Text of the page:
Proponents of early monetary easing are poised to be disappointed, notes Rajeev Malik
It is a foregone conclusion that the Reserve Bank of India will keep the repo rate unchanged at its bimonthly policy meeting on Tuesday.
The policy meeting, the first since the Union Budget for 2014-15 was announced in early July, takes place against the background of a desirable directional shift in the growth-inflation signals: industrial activity is beginning to show some signs of life, while the latest news on inflation has been better than expected.
However, an actual cut in the policy rate by the RBI in the current fiscal year appears unlikely.
In fact, I would add that there is little scope for significant monetary easing even in the next fiscal year.
Significantly, the absence of monetary easing won’t be a spoilsport for the anticipated turnaround in growth this year, which is poised to pave the way for a stronger rebound in 2015-16.
To be sure, just as monetary tightening wasn’t the key factor that crippled India’s growth story, monetary easing is unlikely to be the main driver of the early turnaround in economic growth.
The nature of India’s growth rebound -- in terms of both magnitude and quality -- in the coming years will be meaningfully fashioned by the strength of the foundation laid in the next few months.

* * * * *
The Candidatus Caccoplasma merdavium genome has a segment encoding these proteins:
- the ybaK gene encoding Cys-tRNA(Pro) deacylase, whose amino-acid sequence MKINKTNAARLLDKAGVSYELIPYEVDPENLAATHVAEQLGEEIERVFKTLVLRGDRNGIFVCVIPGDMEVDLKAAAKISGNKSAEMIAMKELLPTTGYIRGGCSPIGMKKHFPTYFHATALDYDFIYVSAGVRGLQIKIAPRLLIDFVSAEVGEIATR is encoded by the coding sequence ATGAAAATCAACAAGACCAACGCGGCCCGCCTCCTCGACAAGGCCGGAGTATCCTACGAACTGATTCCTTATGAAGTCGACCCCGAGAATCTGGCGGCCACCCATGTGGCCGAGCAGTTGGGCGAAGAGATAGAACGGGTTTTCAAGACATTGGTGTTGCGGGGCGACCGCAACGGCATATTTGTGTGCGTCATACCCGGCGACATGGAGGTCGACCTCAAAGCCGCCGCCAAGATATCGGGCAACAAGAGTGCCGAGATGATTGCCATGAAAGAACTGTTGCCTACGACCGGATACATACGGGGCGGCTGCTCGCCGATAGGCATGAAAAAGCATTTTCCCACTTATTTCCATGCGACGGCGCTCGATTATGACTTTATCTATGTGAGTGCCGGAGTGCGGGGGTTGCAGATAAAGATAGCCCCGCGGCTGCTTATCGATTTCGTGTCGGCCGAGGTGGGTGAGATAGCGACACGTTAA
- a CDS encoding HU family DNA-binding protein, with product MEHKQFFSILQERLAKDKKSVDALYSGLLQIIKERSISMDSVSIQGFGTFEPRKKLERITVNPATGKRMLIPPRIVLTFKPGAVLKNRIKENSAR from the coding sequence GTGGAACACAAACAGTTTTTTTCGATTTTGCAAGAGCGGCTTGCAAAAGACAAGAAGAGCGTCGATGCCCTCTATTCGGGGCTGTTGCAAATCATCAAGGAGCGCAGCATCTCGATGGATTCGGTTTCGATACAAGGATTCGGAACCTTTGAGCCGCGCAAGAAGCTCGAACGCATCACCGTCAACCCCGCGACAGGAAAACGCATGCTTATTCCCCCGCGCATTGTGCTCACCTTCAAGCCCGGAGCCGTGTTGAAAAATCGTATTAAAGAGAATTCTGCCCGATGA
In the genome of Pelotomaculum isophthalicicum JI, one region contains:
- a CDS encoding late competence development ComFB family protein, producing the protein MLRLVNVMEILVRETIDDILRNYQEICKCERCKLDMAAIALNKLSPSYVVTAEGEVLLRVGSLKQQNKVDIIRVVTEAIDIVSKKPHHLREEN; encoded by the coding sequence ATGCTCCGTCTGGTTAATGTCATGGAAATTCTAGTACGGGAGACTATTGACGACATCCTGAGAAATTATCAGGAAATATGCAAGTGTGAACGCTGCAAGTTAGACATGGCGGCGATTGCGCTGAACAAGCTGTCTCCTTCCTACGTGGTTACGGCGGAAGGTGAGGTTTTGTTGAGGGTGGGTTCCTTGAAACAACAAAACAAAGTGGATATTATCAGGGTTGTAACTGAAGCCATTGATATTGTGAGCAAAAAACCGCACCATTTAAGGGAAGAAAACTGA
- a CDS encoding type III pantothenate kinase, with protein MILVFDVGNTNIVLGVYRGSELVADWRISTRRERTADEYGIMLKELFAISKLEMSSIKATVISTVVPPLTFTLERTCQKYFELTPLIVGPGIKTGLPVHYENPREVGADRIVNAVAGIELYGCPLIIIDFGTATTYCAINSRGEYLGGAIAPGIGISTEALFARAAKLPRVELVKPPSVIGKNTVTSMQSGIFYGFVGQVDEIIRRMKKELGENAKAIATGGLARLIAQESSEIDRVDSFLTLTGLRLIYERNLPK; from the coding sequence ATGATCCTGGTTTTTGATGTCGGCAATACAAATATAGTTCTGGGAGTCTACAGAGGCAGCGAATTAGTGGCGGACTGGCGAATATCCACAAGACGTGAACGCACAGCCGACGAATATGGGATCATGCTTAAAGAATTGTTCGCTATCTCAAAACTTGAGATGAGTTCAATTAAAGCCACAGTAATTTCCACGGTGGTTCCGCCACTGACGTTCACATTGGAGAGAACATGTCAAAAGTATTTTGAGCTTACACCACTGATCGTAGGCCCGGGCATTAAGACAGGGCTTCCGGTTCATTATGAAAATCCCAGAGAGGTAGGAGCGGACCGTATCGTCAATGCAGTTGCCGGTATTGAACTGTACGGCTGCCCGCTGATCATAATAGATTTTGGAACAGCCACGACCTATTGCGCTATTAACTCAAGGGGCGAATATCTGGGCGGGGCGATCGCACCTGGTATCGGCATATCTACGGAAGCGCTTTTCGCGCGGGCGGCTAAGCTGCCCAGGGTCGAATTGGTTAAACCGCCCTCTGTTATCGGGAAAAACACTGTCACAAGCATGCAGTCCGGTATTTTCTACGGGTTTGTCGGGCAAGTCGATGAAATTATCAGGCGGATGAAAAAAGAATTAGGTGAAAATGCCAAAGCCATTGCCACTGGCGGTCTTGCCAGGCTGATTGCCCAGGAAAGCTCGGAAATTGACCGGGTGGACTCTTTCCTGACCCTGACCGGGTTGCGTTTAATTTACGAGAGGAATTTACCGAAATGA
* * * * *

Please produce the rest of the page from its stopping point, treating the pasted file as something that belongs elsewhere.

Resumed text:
But ironically, tight monetary policy is the right input in the early stage of recovery from the idiosyncratic growth deceleration.
The juice in Tuesday’s policy review will be in the guidance offered by the central bank. My own sense is that the policy statement will reiterate the shift to a neutral stance signalled in early June.
It will express greater comfort about the outlook for inflation, but still understandably conclude that the risks to the outlook remain broadly balanced.
It will repeat its guidance from the last policy statement that if the inflation trajectory conforms to its forecast of eight per cent and six per cent for January 2015 and January 2016, respectively, then further policy tightening will not be warranted.
It will also reiterate that “. . . if disinflation, adjusting for base effects, is faster than currently anticipated, it will provide headroom for an easing of the policy stance”.
This guidance was the new flavour in the June policy statement and carries some fodder worth chewing on since it was -- incorrectly, in my view – interpreted as a strong dovish signal.
First, what was the need for the categorical comment about the scope of easing if inflation undershoots the RBI’s disinflationary path?
If the central bank is signalling that it won’t tighten if the incoming data are supportive of its inflation forecast, it goes without saying that there will be increased risk of tightening if there is upside risk to the official inflation forecast, or increased risk of easing if the incoming data confirm downside risk to the official inflation forecast.
My own sense is that the relevance of that comment was mainly to sensitise market players that improving inflation flattered by base effects won’t justify a shift in the policy stance.
This was a sensible guidance since the still-immature local bond market often gets overly excited (depressed) when favourable (unfavourable) base effects impact reported inflation.
Thus, the full extract of the guidance was far from dovish.
Second, does the RBI assign more/the same/less weight to the January 2015 inflation forecast of eight per cent than/as/than the January 2016 forecast of six per cent?